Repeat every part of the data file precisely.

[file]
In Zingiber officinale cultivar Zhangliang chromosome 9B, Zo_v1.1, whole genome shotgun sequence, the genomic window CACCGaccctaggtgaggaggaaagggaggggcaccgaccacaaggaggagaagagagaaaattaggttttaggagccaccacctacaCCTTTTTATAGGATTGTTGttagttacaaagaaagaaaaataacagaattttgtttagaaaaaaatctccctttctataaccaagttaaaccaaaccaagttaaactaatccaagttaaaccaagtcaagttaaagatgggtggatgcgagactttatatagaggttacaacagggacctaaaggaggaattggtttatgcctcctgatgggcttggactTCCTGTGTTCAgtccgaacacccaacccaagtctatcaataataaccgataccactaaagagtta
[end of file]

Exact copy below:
In Zingiber officinale cultivar Zhangliang chromosome 9B, Zo_v1.1, whole genome shotgun sequence, the genomic window CACCGaccctaggtgaggaggaaagggaggggcaccgaccacaaggaggagaagagagaaaattaggttttaggagccaccacctacaCCTTTTTATAGGATTGTTGttagttacaaagaaagaaaaataacagaattttgtttagaaaaaaatctccctttctataaccaagttaaaccaaaccaagttaaactaatccaagttaaaccaagtcaagttaaagatgggtggatgcgagactttatatagaggttacaacagggacctaaaggaggaattggtttatgcctcctgatgggcttggactTCCTGTGTTCAgtccgaacacccaacccaagtctatcaataataaccgataccactaaagagtta